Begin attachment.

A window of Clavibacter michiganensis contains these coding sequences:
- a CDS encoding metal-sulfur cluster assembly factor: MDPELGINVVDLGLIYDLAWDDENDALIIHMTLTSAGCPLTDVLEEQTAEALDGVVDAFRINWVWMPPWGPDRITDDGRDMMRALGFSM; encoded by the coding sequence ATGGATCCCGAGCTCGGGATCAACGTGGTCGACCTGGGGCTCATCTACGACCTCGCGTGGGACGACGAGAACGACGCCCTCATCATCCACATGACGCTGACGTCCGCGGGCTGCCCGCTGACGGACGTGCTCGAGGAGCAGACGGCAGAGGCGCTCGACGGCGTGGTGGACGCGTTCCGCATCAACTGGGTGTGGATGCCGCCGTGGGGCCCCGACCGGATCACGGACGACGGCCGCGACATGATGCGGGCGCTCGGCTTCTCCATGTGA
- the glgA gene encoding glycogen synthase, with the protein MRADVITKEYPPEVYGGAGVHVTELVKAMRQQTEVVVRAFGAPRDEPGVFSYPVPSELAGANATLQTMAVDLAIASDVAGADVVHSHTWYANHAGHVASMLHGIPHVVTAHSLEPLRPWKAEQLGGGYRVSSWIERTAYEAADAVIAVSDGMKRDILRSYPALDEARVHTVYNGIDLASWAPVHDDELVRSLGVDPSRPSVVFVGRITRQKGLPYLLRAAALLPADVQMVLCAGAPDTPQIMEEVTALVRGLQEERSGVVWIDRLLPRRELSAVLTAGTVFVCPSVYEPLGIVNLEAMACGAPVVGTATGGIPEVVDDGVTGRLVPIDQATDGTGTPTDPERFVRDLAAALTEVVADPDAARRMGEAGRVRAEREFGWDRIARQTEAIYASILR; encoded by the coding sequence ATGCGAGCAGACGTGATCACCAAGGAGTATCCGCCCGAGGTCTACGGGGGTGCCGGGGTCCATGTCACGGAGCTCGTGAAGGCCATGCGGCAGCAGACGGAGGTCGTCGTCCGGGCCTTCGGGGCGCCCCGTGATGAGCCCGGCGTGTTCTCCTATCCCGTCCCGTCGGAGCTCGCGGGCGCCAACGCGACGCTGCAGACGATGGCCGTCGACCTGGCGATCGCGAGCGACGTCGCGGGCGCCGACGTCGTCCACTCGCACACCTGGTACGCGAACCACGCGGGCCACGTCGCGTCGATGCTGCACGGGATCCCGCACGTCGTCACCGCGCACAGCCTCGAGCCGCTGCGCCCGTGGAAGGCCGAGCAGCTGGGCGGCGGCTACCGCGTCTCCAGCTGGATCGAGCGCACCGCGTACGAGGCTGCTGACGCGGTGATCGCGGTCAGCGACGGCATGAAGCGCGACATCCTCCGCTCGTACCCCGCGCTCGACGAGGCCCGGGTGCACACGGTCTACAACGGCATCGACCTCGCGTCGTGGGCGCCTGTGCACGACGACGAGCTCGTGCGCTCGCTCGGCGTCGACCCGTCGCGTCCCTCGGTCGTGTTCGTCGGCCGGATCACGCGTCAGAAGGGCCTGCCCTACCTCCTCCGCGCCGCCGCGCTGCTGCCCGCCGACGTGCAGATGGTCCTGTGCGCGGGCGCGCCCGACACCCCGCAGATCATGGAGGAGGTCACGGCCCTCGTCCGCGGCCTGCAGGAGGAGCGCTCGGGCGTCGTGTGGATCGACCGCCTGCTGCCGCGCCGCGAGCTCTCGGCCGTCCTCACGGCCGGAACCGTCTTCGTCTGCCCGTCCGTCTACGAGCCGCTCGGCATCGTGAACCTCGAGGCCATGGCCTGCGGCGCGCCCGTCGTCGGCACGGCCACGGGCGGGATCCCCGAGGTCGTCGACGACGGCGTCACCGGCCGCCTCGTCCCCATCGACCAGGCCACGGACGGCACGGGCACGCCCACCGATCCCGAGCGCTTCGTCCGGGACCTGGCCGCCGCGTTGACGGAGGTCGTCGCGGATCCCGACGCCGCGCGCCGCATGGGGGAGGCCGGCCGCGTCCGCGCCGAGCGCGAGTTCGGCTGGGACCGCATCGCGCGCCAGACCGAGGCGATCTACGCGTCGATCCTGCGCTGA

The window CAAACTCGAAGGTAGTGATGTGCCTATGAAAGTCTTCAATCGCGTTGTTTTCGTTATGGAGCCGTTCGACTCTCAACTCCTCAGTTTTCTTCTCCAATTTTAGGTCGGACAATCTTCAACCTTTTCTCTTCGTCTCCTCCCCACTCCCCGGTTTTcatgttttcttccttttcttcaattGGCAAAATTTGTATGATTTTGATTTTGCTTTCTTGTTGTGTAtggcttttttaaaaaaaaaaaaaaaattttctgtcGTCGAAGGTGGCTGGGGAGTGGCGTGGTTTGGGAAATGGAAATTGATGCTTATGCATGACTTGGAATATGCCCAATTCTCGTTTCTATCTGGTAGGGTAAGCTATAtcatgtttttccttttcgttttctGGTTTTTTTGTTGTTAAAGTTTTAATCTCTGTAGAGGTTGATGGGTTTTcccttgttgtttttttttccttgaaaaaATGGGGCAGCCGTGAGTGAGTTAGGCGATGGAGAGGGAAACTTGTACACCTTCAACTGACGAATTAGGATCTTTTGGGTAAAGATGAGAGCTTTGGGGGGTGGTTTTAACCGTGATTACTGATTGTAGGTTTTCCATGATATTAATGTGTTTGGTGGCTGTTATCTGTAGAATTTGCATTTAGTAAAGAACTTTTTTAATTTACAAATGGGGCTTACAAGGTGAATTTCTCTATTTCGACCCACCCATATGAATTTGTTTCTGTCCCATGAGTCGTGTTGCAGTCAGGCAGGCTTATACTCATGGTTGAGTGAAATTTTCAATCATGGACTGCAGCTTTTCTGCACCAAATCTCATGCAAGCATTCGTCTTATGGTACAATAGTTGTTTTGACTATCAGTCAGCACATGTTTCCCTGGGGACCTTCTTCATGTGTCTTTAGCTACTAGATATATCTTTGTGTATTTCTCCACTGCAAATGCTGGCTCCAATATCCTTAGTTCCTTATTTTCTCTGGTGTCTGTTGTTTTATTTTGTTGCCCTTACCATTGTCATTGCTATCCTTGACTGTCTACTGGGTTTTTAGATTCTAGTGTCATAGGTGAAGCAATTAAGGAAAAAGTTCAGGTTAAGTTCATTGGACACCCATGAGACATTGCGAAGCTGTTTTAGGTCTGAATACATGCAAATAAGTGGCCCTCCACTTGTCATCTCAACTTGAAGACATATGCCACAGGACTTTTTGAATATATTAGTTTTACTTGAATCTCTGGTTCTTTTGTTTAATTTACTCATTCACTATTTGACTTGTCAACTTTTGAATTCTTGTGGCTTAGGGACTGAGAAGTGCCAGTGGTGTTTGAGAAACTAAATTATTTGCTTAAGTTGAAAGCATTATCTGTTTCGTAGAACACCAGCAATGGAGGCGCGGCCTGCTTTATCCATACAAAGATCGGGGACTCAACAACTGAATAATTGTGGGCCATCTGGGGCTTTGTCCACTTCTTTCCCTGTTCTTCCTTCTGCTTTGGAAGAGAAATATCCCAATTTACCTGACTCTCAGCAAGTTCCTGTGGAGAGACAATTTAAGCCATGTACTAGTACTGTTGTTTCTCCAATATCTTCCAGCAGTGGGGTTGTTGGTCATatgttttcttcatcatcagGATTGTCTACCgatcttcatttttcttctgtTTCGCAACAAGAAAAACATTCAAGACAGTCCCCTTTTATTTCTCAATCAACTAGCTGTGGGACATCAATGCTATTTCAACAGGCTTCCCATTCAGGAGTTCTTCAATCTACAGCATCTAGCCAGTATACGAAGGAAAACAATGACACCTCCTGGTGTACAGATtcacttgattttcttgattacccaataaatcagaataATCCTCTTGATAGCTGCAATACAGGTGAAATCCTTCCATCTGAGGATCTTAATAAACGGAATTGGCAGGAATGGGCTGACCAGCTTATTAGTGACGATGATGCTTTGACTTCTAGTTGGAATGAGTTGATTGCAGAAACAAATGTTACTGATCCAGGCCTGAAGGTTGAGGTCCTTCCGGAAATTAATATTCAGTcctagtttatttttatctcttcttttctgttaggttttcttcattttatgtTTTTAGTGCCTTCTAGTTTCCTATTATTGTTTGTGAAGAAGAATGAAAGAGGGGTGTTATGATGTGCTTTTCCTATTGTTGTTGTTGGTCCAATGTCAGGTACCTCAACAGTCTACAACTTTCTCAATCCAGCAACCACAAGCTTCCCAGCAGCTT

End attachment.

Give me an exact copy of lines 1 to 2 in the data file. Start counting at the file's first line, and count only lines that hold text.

A window of Clavibacter michiganensis contains these coding sequences:
- a CDS encoding metal-sulfur cluster assembly factor: MDPELGINVVDLGLIYDLAWDDENDALIIHMTLTSAGCPLTDVLEEQTAEALDGVVDAFRINWVWMPPWGPDRITDDGRDMMRALGFSM; encoded by the coding sequence ATGGATCCCGAGCTCGGGATCAACGTGGTCGACCTGGGGCTCATCTACGACCTCGCGTGGGACGACGAGAACGACGCCCTCATCATCCACATGACGCTGACGTCCGCGGGCTGCCCGCTGACGGACGTGCTCGAGGAGCAGACGGCAGAGGCGCTCGACGGCGTGGTGGACGCGTTCCGCATCAACTGGGTGTGGATGCCGCCGTGGGGCCCCGACCGGATCACGGACGACGGCCGCGACATGATGCGGGCGCTCGGCTTCTCCATGTGA